Morvi State
મોરબી રિયાસત
Princely State of British India
1698–1948
Flag of Morvi
Flag
SaurashtraKart.jpg

Location of Morvi State in Saurashtra
CapitalMorbi
Area 
• 1931
627 km2 (242 sq mi)
Population 
• 1931
42,602
History
History 
• Established
1698
1948
Succeeded by
Dominion of India
Picture of the Maharaja Thakur Sahib of Morvi Sir Waghji II Rawaji (1858–1922)
Picture of the Maharaja Thakur Sahib of Morvi Sir Waghji II Rawaji (1858–1922)
Equestrian statue of Sir Waghji
Equestrian statue of Sir Waghji

Morvi State, also spelled as Morvee State or Morbi State, was a princely salute state in the historical Halar prant (district) of Kathiawar during the British Raj.

The town of Morvi (Morbi), Gujarat, was its capital.[citation needed] the Kotwals of the royal palace of Morvi were Talpada Kolis of Radhavanaj village of Kheda district.[1]

The rulers of the princely state belonged to the Jadeja dynasty of Rajputs.[2][3]

The state's last ruler signed the instrument of accession to the Dominion of India on 15 February 1948.[citation needed]

History

Morvi was founded as a princely state around 1698 by Kanyoji when the heir apparent of Cutch State fled Bhuj with his mother after his father Ravaji was murdered and the throne was seized by his uncle Pragmalji I.[4] It became a British protectorate in 1807. The state was in the colonial sway of the Kathiawar Agency of the Bombay Presidency.

In 1943, with the implementation of the 'attachment scheme', Morvi State enlarged its territory by an additional 310 km2 with about 12,500 inhabitants when the Hadala Taluk and the Kotda-Nayani Thana, as well as the small Malia princely state were merged.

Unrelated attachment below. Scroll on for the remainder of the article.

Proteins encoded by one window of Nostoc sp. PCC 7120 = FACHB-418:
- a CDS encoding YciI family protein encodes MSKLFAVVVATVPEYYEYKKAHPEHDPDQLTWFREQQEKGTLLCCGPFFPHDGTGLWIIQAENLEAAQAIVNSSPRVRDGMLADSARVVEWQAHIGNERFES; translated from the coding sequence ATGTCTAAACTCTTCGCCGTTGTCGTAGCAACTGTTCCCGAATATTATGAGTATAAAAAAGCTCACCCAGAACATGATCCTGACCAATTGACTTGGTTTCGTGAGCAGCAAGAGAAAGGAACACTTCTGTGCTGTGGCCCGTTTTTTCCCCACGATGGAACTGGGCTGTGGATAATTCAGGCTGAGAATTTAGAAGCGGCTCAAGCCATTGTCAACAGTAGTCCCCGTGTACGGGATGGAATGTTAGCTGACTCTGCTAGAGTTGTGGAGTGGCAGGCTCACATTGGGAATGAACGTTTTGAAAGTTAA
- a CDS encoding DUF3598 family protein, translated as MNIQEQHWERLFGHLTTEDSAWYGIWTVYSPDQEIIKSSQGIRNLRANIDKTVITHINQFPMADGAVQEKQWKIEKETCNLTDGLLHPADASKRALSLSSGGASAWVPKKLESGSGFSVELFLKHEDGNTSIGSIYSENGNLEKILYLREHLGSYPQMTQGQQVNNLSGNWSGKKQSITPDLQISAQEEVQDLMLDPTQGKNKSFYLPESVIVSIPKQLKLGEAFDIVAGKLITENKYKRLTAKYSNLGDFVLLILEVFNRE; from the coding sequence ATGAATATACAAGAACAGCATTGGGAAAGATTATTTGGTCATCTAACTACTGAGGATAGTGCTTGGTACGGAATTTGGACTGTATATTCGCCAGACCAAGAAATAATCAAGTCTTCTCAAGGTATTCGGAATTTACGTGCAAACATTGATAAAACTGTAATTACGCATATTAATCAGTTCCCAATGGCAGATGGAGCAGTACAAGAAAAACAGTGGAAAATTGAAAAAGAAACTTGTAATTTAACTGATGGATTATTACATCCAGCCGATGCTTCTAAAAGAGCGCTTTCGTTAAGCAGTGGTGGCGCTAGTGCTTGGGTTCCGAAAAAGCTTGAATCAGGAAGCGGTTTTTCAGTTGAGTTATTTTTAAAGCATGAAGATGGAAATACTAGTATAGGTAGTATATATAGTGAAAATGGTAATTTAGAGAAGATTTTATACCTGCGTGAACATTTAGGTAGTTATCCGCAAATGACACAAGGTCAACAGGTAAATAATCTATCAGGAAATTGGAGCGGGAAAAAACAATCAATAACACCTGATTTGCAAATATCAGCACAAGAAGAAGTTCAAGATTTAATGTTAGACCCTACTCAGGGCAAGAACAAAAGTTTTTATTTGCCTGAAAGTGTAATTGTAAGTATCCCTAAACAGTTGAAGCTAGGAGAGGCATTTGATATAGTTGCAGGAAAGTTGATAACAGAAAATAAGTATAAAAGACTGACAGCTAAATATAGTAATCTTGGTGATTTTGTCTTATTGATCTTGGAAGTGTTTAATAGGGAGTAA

On 15 August 1947, the state officially ceased to exist by merging into the west Indian United State of Saurashtra (initially - of Kathiawar), which later merged into Bombay state; since that was divided, it is in Gujarat.

Rulers

The rulers of the state belonged to the Jadeja clan of Rajputs, and bore the title Thakur Sahib until the last added the higher title Maharaja in 1926.[5]

Thakur Sahibs

Thakur Sahib Maharaja

See also

References

  1. ^ Vanyajāti. Gujarat, India: Bharatiya Adimjati Sevak Sangh. 1989. p. 26.((cite book)): CS1 maint: date and year (link)
  2. ^ Spodek, Howard. “Rulers, Merchants and Other Groups in the City-States of Saurashtra, India, around 1800.” Comparative Studies in Society and History 16, no. 4 (1974): 448–70. http://www.jstor.org/stable/178017.
  3. ^ "Follow the Star visits Morbi, a princely state". YouTube.
  4. ^ Gazetteer of the Bombay Presidency: Cutch, Palanpur, and Mahi Kantha. Government Central Press. 1880. p. 137.
  5. ^ "Indian states before 1947 K-W". www.rulers.org. Retrieved 17 August 2019.

External links and sources

Coordinates: 22°49′N 70°50′E / 22.82°N 70.83°E / 22.82; 70.83